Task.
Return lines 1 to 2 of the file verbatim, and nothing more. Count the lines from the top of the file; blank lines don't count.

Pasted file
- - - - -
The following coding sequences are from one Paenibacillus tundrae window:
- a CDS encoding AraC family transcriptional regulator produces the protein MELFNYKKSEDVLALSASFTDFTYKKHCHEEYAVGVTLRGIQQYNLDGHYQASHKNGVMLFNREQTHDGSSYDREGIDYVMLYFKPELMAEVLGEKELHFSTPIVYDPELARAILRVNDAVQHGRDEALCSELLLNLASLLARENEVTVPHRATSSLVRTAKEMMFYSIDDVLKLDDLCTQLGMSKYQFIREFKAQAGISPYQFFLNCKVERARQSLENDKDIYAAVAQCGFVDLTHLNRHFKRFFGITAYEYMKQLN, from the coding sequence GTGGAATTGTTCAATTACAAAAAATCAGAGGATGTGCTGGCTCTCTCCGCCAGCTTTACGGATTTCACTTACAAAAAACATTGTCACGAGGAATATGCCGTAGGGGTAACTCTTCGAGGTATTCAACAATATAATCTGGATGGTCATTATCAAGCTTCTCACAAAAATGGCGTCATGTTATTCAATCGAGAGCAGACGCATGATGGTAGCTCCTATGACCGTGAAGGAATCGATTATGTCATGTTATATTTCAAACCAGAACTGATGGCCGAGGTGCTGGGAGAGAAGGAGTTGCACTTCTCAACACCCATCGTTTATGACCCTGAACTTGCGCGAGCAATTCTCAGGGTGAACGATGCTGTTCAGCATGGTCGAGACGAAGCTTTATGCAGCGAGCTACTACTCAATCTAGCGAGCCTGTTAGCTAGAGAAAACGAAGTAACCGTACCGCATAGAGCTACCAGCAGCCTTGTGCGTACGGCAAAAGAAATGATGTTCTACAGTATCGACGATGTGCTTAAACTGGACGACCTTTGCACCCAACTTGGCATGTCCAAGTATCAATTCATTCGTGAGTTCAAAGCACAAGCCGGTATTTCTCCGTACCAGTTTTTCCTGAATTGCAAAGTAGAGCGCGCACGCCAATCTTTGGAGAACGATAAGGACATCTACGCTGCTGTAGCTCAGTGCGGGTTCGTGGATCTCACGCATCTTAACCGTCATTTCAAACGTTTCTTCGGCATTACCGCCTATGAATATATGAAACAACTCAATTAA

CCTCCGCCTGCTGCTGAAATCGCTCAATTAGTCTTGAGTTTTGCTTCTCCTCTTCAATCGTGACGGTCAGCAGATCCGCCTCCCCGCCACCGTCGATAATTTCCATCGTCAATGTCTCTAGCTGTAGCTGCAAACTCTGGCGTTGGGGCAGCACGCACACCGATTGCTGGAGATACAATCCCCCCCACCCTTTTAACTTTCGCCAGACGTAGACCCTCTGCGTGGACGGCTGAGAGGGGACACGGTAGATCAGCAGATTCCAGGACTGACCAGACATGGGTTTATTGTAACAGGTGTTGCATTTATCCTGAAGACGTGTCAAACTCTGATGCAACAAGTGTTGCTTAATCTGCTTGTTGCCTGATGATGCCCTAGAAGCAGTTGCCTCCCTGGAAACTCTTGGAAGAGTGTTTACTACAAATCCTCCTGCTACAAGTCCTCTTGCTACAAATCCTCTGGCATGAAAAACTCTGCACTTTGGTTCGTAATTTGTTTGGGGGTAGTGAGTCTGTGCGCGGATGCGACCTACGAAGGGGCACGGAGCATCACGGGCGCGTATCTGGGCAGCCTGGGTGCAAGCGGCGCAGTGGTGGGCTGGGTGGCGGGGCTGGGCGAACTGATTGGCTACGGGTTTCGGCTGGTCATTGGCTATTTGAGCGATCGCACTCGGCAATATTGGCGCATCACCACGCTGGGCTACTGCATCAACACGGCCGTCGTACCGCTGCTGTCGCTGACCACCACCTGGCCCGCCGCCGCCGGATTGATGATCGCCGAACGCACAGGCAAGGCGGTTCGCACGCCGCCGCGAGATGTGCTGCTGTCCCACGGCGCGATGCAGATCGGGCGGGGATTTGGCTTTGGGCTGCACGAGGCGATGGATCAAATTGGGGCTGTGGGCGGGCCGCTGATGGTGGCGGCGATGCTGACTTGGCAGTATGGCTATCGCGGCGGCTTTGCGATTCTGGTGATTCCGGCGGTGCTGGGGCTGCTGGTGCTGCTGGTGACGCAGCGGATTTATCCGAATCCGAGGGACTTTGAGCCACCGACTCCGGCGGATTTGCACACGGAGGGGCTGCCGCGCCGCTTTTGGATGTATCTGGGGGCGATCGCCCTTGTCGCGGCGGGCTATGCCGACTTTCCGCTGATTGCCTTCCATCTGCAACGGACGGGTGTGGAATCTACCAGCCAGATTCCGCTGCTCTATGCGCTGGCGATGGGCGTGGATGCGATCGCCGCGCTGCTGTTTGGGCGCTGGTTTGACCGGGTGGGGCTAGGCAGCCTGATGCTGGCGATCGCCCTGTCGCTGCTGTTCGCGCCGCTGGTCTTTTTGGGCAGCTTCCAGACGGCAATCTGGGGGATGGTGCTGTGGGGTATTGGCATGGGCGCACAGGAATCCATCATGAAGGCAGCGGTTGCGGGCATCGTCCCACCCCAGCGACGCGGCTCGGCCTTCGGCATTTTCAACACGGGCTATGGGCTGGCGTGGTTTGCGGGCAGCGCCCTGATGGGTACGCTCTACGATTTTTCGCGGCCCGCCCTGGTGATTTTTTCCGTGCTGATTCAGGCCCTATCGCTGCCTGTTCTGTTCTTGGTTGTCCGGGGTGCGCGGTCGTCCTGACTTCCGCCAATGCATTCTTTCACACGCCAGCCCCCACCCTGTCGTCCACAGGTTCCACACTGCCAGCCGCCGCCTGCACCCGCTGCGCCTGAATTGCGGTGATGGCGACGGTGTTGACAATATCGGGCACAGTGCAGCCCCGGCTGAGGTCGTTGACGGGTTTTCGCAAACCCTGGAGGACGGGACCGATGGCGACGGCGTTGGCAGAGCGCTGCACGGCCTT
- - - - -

The following coding sequences are from one Paenibacillus tundrae window:
- a CDS encoding AraC family transcriptional regulator produces the protein MELFNYKKSEDVLALSASFTDFTYKKHCHEEYAVGVTLRGIQQYNLDGHYQASHKNGVMLFNREQTHDGSSYDREGIDYVMLYFKPELMAEVLGEKELHFSTPIVYDPELARAILRVNDAVQHGRDEALCSELLLNLASLLARENEVTVPHRATSSLVRTAKEMMFYSIDDVLKLDDLCTQLGMSKYQFIREFKAQAGISPYQFFLNCKVERARQSLENDKDIYAAVAQCGFVDLTHLNRHFKRFFGITAYEYMKQLN, from the coding sequence GTGGAATTGTTCAATTACAAAAAATCAGAGGATGTGCTGGCTCTCTCCGCCAGCTTTACGGATTTCACTTACAAAAAACATTGTCACGAGGAATATGCCGTAGGGGTAACTCTTCGAGGTATTCAACAATATAATCTGGATGGTCATTATCAAGCTTCTCACAAAAATGGCGTCATGTTATTCAATCGAGAGCAGACGCATGATGGTAGCTCCTATGACCGTGAAGGAATCGATTATGTCATGTTATATTTCAAACCAGAACTGATGGCCGAGGTGCTGGGAGAGAAGGAGTTGCACTTCTCAACACCCATCGTTTATGACCCTGAACTTGCGCGAGCAATTCTCAGGGTGAACGATGCTGTTCAGCATGGTCGAGACGAAGCTTTATGCAGCGAGCTACTACTCAATCTAGCGAGCCTGTTAGCTAGAGAAAACGAAGTAACCGTACCGCATAGAGCTACCAGCAGCCTTGTGCGTACGGCAAAAGAAATGATGTTCTACAGTATCGACGATGTGCTTAAACTGGACGACCTTTGCACCCAACTTGGCATGTCCAAGTATCAATTCATTCGTGAGTTCAAAGCACAAGCCGGTATTTCTCCGTACCAGTTTTTCCTGAATTGCAAAGTAGAGCGCGCACGCCAATCTTTGGAGAACGATAAGGACATCTACGCTGCTGTAGCTCAGTGCGGGTTCGTGGATCTCACGCATCTTAACCGTCATTTCAAACGTTTCTTCGGCATTACCGCCTATGAATATATGAAACAACTCAATTAA